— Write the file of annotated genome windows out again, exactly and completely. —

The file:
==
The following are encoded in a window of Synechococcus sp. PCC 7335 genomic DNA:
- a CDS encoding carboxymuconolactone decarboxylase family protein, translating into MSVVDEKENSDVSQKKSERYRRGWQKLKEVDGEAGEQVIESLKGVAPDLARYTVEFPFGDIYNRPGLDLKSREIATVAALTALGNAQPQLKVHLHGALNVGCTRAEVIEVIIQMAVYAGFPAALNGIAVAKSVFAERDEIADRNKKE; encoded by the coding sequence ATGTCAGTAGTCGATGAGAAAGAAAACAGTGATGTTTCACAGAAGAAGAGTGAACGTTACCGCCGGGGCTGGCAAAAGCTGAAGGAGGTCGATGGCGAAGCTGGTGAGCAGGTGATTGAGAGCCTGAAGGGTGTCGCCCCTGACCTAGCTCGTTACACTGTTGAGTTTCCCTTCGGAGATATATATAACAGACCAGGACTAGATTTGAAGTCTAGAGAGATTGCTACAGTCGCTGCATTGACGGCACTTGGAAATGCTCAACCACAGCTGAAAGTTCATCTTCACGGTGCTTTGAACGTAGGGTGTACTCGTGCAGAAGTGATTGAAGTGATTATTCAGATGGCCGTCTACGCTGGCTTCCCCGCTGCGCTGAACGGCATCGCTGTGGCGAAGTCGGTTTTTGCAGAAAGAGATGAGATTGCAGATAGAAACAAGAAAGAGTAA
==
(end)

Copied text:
The following are encoded in a window of Synechococcus sp. PCC 7335 genomic DNA:
- a CDS encoding carboxymuconolactone decarboxylase family protein, translating into MSVVDEKENSDVSQKKSERYRRGWQKLKEVDGEAGEQVIESLKGVAPDLARYTVEFPFGDIYNRPGLDLKSREIATVAALTALGNAQPQLKVHLHGALNVGCTRAEVIEVIIQMAVYAGFPAALNGIAVAKSVFAERDEIADRNKKE; encoded by the coding sequence ATGTCAGTAGTCGATGAGAAAGAAAACAGTGATGTTTCACAGAAGAAGAGTGAACGTTACCGCCGGGGCTGGCAAAAGCTGAAGGAGGTCGATGGCGAAGCTGGTGAGCAGGTGATTGAGAGCCTGAAGGGTGTCGCCCCTGACCTAGCTCGTTACACTGTTGAGTTTCCCTTCGGAGATATATATAACAGACCAGGACTAGATTTGAAGTCTAGAGAGATTGCTACAGTCGCTGCATTGACGGCACTTGGAAATGCTCAACCACAGCTGAAAGTTCATCTTCACGGTGCTTTGAACGTAGGGTGTACTCGTGCAGAAGTGATTGAAGTGATTATTCAGATGGCCGTCTACGCTGGCTTCCCCGCTGCGCTGAACGGCATCGCTGTGGCGAAGTCGGTTTTTGCAGAAAGAGATGAGATTGCAGATAGAAACAAGAAAGAGTAA